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Ebelsberg

3 May, 1809

While the main Austrian army retreated away from the double defeats at Abensberg and Eckmuhl, a 40,000-strong rearguard under General Hiller moved to slow the French progress towards Vienna.

Hiller prepared his men behind the river Traun and watched as Marshal Andre Massena and 22,000 men approached.

For once, French intelligence let Massena down and he ordered a risky cross-river attack, not knowing that Marshal Jean Lannes was moving to outflank the Austrian positions.

To get to the main Austrian force established on the ridge behind Ebelsberg, Massena had first to cross a heavily defended bridge and capture the town and its castle.

His advance division managed the first two objectives, albeit at heavy cost, and then had to fend off local counterattacks and at one stage looked as it may not be able to hold.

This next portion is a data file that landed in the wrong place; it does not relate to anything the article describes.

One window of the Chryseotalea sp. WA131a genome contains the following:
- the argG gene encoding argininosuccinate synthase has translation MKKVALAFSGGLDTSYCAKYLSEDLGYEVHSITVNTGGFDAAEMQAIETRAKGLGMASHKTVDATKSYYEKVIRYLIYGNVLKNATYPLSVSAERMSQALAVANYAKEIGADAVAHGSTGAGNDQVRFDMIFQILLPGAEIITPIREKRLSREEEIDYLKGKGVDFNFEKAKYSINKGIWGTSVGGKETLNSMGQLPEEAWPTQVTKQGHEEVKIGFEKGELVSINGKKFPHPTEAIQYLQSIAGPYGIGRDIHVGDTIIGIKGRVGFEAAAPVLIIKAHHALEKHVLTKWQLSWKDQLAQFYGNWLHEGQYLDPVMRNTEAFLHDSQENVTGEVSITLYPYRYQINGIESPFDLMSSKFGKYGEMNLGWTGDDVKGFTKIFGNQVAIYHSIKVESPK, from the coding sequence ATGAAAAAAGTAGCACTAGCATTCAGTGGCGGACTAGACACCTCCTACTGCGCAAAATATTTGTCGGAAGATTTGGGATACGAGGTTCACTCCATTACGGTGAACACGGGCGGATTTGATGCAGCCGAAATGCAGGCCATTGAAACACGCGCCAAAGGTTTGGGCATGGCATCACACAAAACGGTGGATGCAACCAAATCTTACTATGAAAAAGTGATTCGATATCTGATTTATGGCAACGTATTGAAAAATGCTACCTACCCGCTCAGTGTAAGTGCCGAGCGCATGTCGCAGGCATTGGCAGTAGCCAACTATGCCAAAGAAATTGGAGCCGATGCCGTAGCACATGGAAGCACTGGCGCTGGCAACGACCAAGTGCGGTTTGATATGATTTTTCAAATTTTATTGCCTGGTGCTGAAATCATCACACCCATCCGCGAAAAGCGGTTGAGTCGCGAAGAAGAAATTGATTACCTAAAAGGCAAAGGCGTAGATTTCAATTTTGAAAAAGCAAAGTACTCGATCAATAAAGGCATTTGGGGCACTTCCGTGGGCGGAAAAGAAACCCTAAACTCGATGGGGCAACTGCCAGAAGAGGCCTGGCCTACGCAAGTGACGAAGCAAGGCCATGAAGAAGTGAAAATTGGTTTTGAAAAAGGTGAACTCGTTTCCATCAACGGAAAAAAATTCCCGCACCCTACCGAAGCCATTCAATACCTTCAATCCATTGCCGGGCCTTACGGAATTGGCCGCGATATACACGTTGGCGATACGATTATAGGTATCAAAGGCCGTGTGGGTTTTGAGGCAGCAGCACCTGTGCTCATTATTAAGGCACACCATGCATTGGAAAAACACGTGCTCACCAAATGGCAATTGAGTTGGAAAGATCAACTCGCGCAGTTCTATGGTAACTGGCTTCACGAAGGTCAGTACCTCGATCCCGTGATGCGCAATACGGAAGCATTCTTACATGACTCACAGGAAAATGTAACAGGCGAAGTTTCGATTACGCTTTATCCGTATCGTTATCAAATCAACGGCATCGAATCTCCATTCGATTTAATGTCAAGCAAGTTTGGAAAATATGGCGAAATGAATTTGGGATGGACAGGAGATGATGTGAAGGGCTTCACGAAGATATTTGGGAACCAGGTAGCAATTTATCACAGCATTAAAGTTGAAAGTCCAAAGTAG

Massena rushed reinforcements in and the French then threw back the defenders and took the castle.

Despite his advantage in numbers, Hiller did not launch a major counterattack and instead withdrew.

The Austrians lost some 2000 killed and wounded and 4000 more prisoners, while Massena suffered almost 3000 casualties.

 

 

 
 
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